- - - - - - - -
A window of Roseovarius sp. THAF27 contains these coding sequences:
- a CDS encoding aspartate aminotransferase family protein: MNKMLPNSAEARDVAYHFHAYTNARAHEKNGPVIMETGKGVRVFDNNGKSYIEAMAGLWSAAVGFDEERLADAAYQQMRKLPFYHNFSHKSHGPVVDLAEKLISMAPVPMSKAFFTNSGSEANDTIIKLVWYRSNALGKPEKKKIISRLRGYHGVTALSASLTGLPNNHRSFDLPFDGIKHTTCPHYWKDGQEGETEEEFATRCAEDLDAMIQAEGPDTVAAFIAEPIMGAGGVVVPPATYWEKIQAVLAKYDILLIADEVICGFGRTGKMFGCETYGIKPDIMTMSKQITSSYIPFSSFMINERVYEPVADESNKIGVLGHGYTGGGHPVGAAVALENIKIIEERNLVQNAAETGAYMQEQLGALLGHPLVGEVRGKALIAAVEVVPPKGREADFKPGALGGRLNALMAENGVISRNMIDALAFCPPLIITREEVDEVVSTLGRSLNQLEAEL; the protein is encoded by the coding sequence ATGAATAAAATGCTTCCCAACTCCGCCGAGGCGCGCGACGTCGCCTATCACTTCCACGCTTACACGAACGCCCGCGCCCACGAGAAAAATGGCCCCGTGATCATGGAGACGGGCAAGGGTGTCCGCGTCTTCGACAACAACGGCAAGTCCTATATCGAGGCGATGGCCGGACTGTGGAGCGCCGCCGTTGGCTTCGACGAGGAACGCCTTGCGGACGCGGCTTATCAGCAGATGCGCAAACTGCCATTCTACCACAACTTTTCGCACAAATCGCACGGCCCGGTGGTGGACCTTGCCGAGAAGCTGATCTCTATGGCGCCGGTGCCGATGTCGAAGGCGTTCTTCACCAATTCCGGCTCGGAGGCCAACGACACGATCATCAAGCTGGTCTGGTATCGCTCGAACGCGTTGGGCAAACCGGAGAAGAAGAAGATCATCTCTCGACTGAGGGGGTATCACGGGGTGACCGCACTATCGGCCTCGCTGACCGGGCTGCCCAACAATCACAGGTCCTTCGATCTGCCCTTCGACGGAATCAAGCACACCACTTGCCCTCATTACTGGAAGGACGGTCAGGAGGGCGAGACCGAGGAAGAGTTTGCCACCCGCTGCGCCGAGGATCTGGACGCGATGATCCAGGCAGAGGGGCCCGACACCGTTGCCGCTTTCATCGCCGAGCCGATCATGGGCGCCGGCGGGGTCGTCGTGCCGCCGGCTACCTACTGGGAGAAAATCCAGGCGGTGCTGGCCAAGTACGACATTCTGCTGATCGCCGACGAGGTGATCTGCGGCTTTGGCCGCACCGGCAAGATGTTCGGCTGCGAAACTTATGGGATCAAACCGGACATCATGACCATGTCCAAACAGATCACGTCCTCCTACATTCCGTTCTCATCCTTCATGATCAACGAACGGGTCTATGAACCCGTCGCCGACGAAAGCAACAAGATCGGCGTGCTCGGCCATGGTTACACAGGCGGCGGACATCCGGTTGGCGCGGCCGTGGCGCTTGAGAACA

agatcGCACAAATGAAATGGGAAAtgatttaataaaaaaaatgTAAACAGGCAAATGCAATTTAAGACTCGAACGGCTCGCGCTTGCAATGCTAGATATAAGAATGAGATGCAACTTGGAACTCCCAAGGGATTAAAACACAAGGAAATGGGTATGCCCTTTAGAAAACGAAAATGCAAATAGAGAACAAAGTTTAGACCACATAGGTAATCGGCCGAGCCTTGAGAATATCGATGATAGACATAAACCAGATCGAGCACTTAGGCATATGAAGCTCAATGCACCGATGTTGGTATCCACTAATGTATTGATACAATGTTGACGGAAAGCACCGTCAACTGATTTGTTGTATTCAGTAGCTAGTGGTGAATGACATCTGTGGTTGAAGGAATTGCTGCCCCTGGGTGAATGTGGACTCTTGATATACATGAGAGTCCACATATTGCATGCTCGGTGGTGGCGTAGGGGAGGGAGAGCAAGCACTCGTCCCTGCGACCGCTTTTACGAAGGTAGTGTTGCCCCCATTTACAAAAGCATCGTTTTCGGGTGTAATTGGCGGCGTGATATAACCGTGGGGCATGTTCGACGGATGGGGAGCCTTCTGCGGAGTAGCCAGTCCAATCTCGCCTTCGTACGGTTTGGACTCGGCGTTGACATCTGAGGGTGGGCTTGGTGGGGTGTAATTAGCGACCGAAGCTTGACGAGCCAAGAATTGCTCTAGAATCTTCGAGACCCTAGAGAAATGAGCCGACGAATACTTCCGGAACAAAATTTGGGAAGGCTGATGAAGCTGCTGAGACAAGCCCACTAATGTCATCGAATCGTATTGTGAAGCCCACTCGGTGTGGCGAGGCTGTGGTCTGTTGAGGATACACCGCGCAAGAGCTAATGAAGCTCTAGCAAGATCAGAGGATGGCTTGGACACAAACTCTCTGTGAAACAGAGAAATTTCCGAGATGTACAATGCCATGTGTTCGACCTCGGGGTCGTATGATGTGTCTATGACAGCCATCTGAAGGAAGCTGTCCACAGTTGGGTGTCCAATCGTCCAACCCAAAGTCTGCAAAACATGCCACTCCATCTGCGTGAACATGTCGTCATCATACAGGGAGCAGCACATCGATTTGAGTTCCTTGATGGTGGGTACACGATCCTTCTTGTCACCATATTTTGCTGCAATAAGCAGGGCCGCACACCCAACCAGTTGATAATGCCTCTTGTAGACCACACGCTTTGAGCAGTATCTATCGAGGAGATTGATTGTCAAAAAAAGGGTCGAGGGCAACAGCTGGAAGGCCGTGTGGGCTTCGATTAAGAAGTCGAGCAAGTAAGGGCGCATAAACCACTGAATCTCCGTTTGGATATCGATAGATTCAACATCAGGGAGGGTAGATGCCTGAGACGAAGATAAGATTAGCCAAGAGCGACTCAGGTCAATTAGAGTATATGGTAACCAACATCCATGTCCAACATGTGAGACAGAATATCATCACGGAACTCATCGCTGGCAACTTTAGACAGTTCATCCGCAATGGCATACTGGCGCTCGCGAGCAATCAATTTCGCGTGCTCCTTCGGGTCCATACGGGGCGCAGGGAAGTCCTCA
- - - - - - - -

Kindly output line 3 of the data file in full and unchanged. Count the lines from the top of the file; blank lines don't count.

agatcGCACAAATGAAATGGGAAAtgatttaataaaaaaaatgTAAACAGGCAAATGCAATTTAAGACTCGAACGGCTCGCGCTTGCAATGCTAGATATAAGAATGAGATGCAACTTGGAACTCCCAAGGGATTAAAACACAAGGAAATGGGTATGCCCTTTAGAAAACGAAAATGCAAATAGAGAACAAAGTTTAGACCACATAGGTAATCGGCCGAGCCTTGAGAATATCGATGATAGACATAAACCAGATCGAGCACTTAGGCATATGAAGCTCAATGCACCGATGTTGGTATCCACTAATGTATTGATACAATGTTGACGGAAAGCACCGTCAACTGATTTGTTGTATTCAGTAGCTAGTGGTGAATGACATCTGTGGTTGAAGGAATTGCTGCCCCTGGGTGAATGTGGACTCTTGATATACATGAGAGTCCACATATTGCATGCTCGGTGGTGGCGTAGGGGAGGGAGAGCAAGCACTCGTCCCTGCGACCGCTTTTACGAAGGTAGTGTTGCCCCCATTTACAAAAGCATCGTTTTCGGGTGTAATTGGCGGCGTGATATAACCGTGGGGCATGTTCGACGGATGGGGAGCCTTCTGCGGAGTAGCCAGTCCAATCTCGCCTTCGTACGGTTTGGACTCGGCGTTGACATCTGAGGGTGGGCTTGGTGGGGTGTAATTAGCGACCGAAGCTTGACGAGCCAAGAATTGCTCTAGAATCTTCGAGACCCTAGAGAAATGAGCCGACGAATACTTCCGGAACAAAATTTGGGAAGGCTGATGAAGCTGCTGAGACAAGCCCACTAATGTCATCGAATCGTATTGTGAAGCCCACTCGGTGTGGCGAGGCTGTGGTCTGTTGAGGATACACCGCGCAAGAGCTAATGAAGCTCTAGCAAGATCAGAGGATGGCTTGGACACAAACTCTCTGTGAAACAGAGAAATTTCCGAGATGTACAATGCCATGTGTTCGACCTCGGGGTCGTATGATGTGTCTATGACAGCCATCTGAAGGAAGCTGTCCACAGTTGGGTGTCCAATCGTCCAACCCAAAGTCTGCAAAACATGCCACTCCATCTGCGTGAACATGTCGTCATCATACAGGGAGCAGCACATCGATTTGAGTTCCTTGATGGTGGGTACACGATCCTTCTTGTCACCATATTTTGCTGCAATAAGCAGGGCCGCACACCCAACCAGTTGATAATGCCTCTTGTAGACCACACGCTTTGAGCAGTATCTATCGAGGAGATTGATTGTCAAAAAAAGGGTCGAGGGCAACAGCTGGAAGGCCGTGTGGGCTTCGATTAAGAAGTCGAGCAAGTAAGGGCGCATAAACCACTGAATCTCCGTTTGGATATCGATAGATTCAACATCAGGGAGGGTAGATGCCTGAGACGAAGATAAGATTAGCCAAGAGCGACTCAGGTCAATTAGAGTATATGGTAACCAACATCCATGTCCAACATGTGAGACAGAATATCATCACGGAACTCATCGCTGGCAACTTTAGACAGTTCATCCGCAATGGCATACTGGCGCTCGCGAGCAATCAATTTCGCGTGCTCCTTCGGGTCCATACGGGGCGCAGGGAAGTCCTCA